For most of them, my presence portrayed a sense of acceptance, a bridge to the wider community who tend to treat them as weird outcasts. For this I am thankful for the BLC community who have on many occasions offered safe spaces for difficult conversations, for seekers, strangers, for angels in disguise, for saints and sinners.    

The church exists as a community of reconciliation in all the brokenness and pain, looking back on the unique reconciling work of God in Christ on the cross, and pointing forward to the ultimate reconciliation of all things (Col 1:20).  

Eucharist, the Sacrament of Love

One historic proof of this cosmic reconciliation is that of Jews and Greeks gathered around the Lord’s table. Andrew Walls describes this as “The Ephesian Moment” when “two races and two cultures historically separated by the meal table now met at table to share the knowledge of Christ”.[5]

Henri Nouwen (himself gay, and known as the wounded prophet), says that the Eucharist table is a place of contrition and lament, reclaiming their/our broken condition rather than denying its reality, partaking of broken bread at the foot of the cross[6].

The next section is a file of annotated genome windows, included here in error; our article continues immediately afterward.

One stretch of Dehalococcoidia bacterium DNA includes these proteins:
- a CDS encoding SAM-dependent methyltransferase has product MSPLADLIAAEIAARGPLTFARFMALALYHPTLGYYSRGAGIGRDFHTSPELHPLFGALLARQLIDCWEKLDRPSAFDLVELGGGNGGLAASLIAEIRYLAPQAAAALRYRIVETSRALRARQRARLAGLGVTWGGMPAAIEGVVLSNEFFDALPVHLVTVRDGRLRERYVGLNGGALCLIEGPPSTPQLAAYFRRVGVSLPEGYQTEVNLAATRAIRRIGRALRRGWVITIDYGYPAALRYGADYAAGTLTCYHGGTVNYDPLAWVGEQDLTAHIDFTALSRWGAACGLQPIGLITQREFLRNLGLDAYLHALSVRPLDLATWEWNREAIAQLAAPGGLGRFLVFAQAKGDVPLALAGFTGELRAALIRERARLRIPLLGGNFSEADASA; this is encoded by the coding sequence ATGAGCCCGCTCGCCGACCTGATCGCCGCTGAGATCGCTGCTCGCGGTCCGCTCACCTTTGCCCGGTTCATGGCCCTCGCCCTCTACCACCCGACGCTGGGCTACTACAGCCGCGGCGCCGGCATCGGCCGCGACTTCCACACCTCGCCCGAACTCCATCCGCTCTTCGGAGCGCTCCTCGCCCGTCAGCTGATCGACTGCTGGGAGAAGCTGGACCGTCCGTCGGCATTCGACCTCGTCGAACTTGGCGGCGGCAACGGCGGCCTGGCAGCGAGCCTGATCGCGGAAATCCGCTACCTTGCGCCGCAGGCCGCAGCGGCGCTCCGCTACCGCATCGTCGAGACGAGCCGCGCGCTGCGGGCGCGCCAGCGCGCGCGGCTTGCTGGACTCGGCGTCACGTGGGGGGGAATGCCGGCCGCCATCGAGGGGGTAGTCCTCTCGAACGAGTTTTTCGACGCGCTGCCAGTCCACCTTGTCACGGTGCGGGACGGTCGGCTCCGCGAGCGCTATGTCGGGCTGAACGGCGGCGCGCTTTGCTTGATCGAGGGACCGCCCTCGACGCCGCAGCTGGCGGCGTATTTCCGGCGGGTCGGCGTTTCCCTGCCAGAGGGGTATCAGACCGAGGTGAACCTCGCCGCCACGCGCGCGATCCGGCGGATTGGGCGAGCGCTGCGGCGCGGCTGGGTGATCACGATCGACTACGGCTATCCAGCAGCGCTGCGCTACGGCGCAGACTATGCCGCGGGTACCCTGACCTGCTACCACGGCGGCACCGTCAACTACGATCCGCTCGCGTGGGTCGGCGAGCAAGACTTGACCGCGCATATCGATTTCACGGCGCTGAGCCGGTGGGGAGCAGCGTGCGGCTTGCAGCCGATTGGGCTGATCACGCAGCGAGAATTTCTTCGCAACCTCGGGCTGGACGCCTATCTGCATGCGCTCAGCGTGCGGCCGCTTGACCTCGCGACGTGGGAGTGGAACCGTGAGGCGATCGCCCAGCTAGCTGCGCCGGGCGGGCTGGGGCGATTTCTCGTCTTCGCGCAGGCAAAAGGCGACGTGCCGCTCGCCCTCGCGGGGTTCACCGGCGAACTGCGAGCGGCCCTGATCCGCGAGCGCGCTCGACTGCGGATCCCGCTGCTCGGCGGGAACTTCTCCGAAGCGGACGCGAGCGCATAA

Mark Noll argues that a stronger existential grasp of Christianity (of true spirituality) can lead to deeper engagement with those we encounter daily.  He talks about the Lord’s Supper as a transforming experience, which pushes vigorously against pretence, ego, pride, self-serving and irony … when emptiness is being filled, guilt overcome by grace, strife replaced by communion.[7]

In his poem, he talks about a God who reaches out to broken humanity, to “petty gossipers, boys uncertain of themselves and girls not sure of where they fit, those with cancer ridden bodies, those who battle drink and do not always win”.[8] 

They come O Christ, they come to you … to listen to the words, ‘for you my body broken’.  We may be different, but we can all come just as we are to the Holy Lamb of God: